“Oh yeah, I loved the The Wire.”
The young sales guy at Stirling Castle in Scotland said that to me this summer when I shared that we were visiting from Baltimore. As I left the shop, I immediately thought of the Bon Secours Clean & Green program that I suspected at that moment was operating near “the corner,” mowing a lawn or installing a rain garden.
Baltimore leads the country in many ways that we’d rather not lead, and the HBO shows The Corner and The Wire brilliantly captured some of our metro’s challenges. Yet, the city is also home to many upbeat stories about cool people trying to make this quirky and interesting town better. Located literally on “the corner” near Fayette and Monroe Streets in Southwest Baltimore, the Bon Secours Clean & Green program is one of those stories.
In 1997, the same year David Simon and Ed Burns published The Corner: A Year in the Life of an Inner-City Neighborhood, the Bon Secours of Maryland Foundation partnered with Operation ReachOut Southwest. This coalition of community leaders, churches and non-profits developed a twenty-year master plan to revitalize Southwest Baltimore. With the Bon Secours Hospital as its anchor, the plan’s goals were to improve the community’s human health, job readiness, housing options and financial literacy.
Joyce Smith, an original “Operation ReachOut” community leader, says another key task was to turn brown space into green space. Smith adds, “We had to make Southwest Baltimore more positive and less threatening. We needed to clear out the vacant lots, the boarded-up buildings and the trash piles.”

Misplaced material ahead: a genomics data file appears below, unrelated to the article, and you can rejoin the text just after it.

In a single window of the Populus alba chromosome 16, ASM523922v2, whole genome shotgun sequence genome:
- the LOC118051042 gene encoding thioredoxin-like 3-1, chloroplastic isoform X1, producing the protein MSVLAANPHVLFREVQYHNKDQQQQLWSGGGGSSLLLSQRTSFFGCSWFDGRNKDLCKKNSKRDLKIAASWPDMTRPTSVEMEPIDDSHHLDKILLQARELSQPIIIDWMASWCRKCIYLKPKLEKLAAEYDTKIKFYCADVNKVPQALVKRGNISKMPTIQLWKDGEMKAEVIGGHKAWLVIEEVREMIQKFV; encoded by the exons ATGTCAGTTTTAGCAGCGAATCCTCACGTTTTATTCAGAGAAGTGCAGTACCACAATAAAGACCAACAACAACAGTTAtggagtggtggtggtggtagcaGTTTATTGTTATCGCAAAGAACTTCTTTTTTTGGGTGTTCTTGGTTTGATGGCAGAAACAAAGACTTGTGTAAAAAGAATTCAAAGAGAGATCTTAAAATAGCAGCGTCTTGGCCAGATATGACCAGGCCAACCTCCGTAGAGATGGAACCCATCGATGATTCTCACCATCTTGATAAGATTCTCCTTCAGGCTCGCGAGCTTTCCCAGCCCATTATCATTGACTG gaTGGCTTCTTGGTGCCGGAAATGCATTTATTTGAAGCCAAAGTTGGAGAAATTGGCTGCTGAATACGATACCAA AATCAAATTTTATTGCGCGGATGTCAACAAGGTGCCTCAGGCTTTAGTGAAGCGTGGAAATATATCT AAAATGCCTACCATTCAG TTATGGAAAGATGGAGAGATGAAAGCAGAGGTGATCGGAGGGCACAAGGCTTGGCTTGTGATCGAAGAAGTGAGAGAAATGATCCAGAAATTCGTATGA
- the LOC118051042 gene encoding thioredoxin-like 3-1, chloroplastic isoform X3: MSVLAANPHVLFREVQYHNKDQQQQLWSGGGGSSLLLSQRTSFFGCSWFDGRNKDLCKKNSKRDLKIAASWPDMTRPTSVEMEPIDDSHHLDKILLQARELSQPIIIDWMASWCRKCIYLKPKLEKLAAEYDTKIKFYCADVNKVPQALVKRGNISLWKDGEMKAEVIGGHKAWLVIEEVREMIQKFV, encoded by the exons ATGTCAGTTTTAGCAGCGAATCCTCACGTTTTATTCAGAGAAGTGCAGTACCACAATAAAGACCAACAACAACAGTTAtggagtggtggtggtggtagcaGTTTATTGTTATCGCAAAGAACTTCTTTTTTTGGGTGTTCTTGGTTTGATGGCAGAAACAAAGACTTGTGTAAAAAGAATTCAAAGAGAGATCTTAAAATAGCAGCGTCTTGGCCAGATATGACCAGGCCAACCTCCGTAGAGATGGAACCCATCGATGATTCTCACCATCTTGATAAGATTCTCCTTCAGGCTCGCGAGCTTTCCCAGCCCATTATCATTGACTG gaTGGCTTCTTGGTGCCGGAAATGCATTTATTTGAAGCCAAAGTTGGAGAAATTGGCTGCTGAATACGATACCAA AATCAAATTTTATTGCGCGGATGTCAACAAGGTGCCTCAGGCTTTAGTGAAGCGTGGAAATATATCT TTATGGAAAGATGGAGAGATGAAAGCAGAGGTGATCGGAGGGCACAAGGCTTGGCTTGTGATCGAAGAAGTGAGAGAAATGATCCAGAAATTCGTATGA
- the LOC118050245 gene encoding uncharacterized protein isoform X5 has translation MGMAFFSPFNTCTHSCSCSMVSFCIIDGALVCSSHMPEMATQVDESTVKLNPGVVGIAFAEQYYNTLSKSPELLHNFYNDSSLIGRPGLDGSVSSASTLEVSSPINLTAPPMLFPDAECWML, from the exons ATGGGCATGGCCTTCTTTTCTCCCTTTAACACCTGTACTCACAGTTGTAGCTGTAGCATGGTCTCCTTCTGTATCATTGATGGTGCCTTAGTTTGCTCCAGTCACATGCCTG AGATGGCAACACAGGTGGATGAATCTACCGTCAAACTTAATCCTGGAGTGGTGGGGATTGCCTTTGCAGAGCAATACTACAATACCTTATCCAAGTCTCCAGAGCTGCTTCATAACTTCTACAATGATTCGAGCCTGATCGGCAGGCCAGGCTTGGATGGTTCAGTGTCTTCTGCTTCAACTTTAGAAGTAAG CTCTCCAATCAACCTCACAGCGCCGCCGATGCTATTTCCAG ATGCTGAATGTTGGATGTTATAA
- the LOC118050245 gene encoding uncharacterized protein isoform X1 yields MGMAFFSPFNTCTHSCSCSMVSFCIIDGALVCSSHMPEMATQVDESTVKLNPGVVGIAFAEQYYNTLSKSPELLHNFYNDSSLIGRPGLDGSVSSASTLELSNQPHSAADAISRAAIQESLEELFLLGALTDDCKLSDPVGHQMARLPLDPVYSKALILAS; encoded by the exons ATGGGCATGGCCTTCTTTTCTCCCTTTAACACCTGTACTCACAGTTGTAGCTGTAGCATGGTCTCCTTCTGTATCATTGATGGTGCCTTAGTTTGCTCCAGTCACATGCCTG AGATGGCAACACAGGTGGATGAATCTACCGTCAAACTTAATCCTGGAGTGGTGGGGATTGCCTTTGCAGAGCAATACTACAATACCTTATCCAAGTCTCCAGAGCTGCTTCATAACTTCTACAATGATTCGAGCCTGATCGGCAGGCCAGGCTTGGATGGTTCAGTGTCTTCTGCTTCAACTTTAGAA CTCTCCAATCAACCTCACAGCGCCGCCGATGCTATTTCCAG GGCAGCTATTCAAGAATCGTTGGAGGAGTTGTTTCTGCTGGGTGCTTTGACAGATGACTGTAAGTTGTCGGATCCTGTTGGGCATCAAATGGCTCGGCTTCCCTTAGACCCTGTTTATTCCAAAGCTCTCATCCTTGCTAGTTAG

Started in 2006, the Bon Secours Clean & Green program is a workforce development program that landscapes vacant lots while supporting environmental education. Each year, eight part-time employees are hired and mentored for six months. While learning critical job skills, the team clears trash and plants trees and lawns at roughly 50-100 lots each year. The team’s success has been in choosing the right lots to transform; local neighbors recommend specific lots for landscaping and then maintain the lot after Bon Secours leaves.
Key to the program’s success are Lionel Terrell and Shakira Foster, the Clean & Green team supervisors. Born and raised in Southwest Baltimore, Lionel Terrell was looking for a way to turn his life around after some trouble with the law. Says Terrell, “This program keeps hope alive. I lived The Wire. People in my neighborhood can see that I’m sincere and I’ve made a difference in my life and if people like myself can do it, anyone can.”